“Not targeting your hormones through diet and training means less intelligence and a limited capacity for achievement. The key is a hormone called BDNF — one of the biggest scientific advances that no one is talking about. What it stands for (brain-derived neurotrophic factor) isn’t as important as what it means because if you don’t produce more BDNF, it could stand for “brain does not function.” The concept is best understood this way: Have you ever seen the movie Limitless with Bradley Cooper? In it, Cooper’s character takes a pill that maximizes brain functioning. He becomes brilliant — not because he suddenly has more knowledge but because his brain is firing and operating at a more efficient pace. This is BDNF.”
“Every day there are millions of cellular reactions occurring in your body. Some of this activity causes damage within your body. As with any equipment that is used a lot, the daily stress causes breakdown. Fortunately, your body is built for such circumstances and can naturally heal anything that isn’t working at an optimal level. This is autophagy. So what happens when your internal repair is slow and lazy and doesn’t get the job done? That’s when you have a damaged internal environment. More specifically, when your workers don’t repair your mitochondria — the cellular power plant of your body — then your body is basically fucked.”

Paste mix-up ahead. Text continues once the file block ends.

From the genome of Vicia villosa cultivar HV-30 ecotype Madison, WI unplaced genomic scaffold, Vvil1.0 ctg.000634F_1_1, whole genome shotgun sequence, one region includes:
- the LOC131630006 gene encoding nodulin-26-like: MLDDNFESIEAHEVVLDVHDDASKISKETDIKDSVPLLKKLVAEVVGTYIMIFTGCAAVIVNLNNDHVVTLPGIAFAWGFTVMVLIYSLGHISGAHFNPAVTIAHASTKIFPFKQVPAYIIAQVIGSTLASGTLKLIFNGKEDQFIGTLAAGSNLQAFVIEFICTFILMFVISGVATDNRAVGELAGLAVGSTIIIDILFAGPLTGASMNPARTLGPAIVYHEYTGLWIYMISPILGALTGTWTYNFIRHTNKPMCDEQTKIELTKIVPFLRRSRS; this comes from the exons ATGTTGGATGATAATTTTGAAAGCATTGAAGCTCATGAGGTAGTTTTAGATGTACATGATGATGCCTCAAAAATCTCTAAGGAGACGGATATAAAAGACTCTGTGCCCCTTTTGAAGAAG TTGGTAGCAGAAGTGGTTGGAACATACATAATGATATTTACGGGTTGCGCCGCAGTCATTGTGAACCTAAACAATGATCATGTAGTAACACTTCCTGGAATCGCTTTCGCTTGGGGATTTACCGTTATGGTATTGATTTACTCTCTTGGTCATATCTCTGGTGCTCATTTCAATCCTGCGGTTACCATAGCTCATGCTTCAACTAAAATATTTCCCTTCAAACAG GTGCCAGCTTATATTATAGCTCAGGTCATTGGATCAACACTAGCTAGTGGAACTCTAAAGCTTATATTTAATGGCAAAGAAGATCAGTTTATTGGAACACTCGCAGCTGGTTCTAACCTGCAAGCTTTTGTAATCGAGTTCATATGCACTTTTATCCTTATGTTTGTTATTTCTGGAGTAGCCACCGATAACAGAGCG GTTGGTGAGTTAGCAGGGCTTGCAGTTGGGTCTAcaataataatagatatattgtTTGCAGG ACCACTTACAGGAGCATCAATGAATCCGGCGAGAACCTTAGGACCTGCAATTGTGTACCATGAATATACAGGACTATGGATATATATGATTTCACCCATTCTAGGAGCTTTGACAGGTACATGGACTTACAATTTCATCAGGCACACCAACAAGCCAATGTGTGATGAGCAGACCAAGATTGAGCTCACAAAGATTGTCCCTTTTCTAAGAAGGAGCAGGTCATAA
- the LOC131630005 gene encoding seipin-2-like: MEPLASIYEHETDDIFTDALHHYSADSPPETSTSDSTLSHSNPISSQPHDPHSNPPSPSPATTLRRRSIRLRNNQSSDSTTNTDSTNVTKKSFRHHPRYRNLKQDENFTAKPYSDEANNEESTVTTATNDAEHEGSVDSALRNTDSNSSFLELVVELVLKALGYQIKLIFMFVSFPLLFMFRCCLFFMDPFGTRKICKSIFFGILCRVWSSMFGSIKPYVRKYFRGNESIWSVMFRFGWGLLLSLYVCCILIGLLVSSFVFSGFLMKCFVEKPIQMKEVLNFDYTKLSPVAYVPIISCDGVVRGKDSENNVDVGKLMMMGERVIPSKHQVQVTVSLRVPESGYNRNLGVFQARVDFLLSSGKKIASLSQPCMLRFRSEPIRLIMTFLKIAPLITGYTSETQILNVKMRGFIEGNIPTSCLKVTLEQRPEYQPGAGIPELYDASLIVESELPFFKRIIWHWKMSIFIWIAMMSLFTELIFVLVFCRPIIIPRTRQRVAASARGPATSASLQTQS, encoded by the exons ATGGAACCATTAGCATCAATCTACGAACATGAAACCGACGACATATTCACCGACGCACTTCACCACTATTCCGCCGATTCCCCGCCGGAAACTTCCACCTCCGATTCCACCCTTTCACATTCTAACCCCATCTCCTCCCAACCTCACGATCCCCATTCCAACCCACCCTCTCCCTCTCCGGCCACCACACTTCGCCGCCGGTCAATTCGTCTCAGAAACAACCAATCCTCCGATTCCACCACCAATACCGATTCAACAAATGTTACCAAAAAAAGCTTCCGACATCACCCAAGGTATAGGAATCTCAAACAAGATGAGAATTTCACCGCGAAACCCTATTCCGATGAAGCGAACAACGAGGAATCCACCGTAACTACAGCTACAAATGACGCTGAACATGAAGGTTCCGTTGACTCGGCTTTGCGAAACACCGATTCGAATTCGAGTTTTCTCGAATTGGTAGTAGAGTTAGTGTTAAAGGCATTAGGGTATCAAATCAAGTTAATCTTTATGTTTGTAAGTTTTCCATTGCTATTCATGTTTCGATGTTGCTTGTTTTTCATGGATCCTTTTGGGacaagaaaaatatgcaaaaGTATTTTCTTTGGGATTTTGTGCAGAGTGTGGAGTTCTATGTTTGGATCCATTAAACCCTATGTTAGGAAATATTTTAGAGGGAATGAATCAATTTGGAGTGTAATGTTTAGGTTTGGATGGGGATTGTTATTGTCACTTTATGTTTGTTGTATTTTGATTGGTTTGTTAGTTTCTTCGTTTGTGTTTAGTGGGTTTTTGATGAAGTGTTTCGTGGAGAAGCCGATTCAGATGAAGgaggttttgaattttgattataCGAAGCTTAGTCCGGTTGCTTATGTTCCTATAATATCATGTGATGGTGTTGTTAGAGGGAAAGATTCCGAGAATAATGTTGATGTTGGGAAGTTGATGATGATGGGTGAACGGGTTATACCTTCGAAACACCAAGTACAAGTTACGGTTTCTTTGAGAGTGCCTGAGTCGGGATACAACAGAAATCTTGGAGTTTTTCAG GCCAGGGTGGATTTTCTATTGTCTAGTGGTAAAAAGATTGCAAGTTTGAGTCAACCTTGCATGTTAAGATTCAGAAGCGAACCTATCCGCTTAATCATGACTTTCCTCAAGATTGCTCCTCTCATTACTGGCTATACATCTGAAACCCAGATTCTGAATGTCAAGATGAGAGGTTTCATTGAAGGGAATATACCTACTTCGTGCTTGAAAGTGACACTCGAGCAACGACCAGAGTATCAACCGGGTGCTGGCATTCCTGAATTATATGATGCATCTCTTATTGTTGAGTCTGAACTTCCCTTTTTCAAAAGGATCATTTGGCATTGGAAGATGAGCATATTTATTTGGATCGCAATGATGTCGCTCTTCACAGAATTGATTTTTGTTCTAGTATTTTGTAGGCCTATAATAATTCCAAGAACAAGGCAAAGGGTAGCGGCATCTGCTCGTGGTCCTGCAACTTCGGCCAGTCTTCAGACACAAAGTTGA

As you can see, sometimes technical concepts are explained in layman, bro-like terms.
One thing I loved about this book was that it’s filled with references to The Hero With a Thousand Faces by Joseph Campbell. If you haven’t read that book, read it, because it breaks down the archetypical mores of every movie you’ve ever seen. In Engineering the Alpha, the authors portray you as Luke Skywalker on his uncle’s farm on Tattooine. You crave enlightenment and greater things, but you can only attain them after you’ve completed a journey. You must leave your ordinary world in order to become extraordinary. I love this analogy.
Amazon link: Man 2.0: Engineering the Alpha